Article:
As we loop back around to head back the way we started, you'll be surprised as I veer off course and we end up on the back patio of Confluence Brewery, clinking glasses in celebration of a day of sunshine, movement and peace. Maybe we'll keep going and make our way into the downtown Court Avenue area to sit on the deck at Mullets and share some southern deep fried appetizers, or just keep buzzing down the riverwalk past the iCubs stadium and into the East Village. There are so many places we can lock up our bikes and take in the sights, but if you ever get sick of the city, it's only a few more miles before we can find another tree-lined path to lose ourselves on.

If you could grant the Des Moines area one wish what would it be? Drastically revamp public transportation. As someone who lives in Pleasant Hill, I would absolutely LOVE the ability to hop on a train or other transit option to get downtown, to Ingersoll or West Des Moines. Having Uber here has been great but a true public transit system that was fast and affordable would be so amazing.

What’s one thing people need to know you really care about? Mental health. May is Mental Health Awareness Month and it’s the reason I chose May 4 as the release date for Who She Was. Mental Health isn't just about the big illnesses like bipolar disorder or schizophrenia. It’s about depression, anxiety and truly, how you process life. For teens especially, mental health is a fragile thing. The amount of teenagers making life-altering choices during a hormonal, scary, stressful phase of life is terrifying and it’s something that needs more attention.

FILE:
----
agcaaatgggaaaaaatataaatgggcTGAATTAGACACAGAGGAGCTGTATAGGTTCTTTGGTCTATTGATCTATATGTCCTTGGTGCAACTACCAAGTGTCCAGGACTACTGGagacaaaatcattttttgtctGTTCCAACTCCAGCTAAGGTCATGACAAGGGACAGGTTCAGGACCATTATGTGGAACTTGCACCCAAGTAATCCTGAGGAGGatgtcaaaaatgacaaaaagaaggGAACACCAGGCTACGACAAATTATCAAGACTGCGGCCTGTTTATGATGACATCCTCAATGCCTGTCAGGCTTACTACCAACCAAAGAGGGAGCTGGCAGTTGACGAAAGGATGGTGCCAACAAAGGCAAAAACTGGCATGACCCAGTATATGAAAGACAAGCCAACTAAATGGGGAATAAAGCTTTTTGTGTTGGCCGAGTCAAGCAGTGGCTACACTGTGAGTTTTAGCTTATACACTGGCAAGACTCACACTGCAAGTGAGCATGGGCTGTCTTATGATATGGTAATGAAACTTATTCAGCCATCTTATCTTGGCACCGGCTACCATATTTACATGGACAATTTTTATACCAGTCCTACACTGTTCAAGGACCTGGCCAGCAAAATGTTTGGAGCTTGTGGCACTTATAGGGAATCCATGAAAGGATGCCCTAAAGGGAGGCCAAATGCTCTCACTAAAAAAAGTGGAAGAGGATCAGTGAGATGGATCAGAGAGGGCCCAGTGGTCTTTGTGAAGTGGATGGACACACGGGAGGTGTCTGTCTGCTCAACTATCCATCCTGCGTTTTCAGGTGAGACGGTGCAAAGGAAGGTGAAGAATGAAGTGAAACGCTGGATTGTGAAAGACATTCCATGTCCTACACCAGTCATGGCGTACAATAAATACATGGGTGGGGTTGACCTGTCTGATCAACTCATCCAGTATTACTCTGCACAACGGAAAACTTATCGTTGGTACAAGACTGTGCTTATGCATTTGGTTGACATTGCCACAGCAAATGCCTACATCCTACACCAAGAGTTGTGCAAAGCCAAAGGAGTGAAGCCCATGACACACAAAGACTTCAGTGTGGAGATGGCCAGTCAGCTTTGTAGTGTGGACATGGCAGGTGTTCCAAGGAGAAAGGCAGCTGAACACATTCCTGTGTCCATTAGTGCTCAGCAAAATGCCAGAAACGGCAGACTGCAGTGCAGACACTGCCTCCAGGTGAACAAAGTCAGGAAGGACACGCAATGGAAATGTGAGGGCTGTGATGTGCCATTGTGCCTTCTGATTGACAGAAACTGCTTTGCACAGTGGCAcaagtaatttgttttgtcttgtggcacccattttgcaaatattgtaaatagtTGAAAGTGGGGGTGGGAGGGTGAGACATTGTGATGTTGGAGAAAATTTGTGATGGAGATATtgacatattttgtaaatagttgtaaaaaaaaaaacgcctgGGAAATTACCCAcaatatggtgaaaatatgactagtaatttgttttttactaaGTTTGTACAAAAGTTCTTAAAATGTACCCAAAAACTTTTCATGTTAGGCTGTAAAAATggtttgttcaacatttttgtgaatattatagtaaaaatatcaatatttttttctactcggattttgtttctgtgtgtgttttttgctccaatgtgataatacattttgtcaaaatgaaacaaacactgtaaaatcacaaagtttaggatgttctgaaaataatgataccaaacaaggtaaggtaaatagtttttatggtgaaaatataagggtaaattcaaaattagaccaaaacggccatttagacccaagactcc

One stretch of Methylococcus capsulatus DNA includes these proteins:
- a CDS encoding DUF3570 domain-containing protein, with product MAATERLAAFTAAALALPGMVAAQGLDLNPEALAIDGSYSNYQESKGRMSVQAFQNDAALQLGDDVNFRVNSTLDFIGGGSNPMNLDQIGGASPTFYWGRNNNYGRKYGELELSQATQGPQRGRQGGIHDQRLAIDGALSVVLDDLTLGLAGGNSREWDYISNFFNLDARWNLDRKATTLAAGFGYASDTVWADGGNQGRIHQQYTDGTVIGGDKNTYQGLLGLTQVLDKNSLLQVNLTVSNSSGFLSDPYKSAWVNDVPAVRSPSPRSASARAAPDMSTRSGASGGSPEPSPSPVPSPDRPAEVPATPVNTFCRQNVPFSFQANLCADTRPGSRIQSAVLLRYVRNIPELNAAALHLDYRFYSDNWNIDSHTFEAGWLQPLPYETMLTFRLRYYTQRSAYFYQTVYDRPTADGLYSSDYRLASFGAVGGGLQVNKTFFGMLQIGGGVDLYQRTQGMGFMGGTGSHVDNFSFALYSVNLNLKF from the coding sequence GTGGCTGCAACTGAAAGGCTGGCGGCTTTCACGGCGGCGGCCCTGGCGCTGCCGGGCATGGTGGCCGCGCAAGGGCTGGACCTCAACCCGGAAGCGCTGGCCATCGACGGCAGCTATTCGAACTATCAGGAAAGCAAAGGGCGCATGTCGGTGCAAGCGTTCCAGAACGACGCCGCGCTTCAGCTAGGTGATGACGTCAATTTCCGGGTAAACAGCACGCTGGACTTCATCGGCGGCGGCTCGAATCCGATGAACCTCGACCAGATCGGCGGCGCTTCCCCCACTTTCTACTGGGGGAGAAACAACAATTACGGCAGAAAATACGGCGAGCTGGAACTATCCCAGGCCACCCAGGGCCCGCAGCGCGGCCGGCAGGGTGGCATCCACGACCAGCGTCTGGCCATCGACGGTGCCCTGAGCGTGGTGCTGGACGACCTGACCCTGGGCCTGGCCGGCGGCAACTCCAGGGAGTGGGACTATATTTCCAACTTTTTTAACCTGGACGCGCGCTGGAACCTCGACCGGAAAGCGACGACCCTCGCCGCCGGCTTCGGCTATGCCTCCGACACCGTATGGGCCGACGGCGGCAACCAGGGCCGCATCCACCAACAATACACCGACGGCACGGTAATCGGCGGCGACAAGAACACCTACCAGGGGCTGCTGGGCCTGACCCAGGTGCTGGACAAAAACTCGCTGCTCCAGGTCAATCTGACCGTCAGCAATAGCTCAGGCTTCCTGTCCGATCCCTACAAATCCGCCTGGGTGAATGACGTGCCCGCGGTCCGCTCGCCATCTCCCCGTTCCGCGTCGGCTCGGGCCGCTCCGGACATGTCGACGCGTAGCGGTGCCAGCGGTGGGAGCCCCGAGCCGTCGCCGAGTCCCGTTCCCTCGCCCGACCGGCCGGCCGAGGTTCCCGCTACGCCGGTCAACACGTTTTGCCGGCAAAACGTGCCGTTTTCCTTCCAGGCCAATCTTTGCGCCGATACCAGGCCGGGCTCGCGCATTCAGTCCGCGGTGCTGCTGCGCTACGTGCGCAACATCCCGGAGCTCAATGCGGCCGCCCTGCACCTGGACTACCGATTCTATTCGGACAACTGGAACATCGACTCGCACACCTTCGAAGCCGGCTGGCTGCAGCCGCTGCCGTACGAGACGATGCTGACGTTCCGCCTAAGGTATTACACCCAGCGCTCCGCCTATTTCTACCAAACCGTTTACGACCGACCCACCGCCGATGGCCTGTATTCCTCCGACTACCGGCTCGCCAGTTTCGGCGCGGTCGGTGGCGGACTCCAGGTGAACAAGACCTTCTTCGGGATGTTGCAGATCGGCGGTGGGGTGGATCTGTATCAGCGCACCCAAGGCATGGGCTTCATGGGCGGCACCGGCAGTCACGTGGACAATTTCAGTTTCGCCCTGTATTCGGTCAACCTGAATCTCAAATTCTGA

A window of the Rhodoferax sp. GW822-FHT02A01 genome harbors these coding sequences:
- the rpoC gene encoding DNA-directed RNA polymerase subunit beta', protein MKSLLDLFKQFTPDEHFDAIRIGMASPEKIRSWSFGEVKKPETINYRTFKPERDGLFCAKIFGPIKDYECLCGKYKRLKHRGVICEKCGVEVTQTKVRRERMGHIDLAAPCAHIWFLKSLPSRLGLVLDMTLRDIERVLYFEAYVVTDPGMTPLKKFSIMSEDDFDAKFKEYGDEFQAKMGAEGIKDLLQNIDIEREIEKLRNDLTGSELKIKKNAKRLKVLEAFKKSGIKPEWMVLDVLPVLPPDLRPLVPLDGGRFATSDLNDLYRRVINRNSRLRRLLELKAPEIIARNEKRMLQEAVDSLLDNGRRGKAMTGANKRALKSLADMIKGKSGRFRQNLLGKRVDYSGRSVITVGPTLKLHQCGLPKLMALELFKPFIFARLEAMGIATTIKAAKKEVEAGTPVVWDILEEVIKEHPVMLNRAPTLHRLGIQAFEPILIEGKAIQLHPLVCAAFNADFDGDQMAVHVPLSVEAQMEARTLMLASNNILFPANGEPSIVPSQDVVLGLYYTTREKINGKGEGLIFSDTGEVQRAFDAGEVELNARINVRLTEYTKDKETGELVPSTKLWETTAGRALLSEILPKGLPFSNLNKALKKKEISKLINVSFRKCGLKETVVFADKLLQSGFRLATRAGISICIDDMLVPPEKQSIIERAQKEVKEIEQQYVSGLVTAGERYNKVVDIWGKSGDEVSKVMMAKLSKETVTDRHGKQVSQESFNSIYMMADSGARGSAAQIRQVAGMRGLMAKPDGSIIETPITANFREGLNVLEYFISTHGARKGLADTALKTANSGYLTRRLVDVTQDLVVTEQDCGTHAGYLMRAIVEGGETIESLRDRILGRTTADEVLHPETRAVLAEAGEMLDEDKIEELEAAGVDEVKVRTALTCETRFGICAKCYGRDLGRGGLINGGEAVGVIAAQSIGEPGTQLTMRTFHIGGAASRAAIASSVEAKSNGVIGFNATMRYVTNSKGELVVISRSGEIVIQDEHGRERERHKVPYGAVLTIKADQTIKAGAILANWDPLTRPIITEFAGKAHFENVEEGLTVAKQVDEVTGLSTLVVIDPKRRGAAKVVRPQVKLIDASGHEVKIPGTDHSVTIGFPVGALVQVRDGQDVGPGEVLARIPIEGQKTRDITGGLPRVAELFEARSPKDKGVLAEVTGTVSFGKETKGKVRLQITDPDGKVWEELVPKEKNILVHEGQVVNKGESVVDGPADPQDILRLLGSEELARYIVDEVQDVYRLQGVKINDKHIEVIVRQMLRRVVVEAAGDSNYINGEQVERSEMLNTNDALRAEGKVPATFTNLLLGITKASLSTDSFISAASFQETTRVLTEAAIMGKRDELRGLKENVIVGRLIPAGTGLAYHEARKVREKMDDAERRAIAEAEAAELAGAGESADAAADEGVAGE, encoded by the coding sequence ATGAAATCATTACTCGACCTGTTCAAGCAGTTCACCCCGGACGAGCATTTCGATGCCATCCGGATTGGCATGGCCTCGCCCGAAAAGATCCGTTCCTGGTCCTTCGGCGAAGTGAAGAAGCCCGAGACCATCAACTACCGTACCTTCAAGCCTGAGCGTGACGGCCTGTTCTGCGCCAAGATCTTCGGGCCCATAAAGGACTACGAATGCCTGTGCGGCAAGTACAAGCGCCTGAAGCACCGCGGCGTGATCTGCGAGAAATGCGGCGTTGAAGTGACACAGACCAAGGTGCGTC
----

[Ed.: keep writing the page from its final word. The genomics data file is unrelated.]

At the same time, so many of us are seeing the highlight reel of life through our social feeds and struggling to see our own lives as “enough”. It all affects our mental health and we have to be self-aware enough to know when we need help. My hope is that the stories of Charlie, Trevor and their parents will hit home for both adults and teens, and bring additional awareness to some really important topics.

Derek Jensen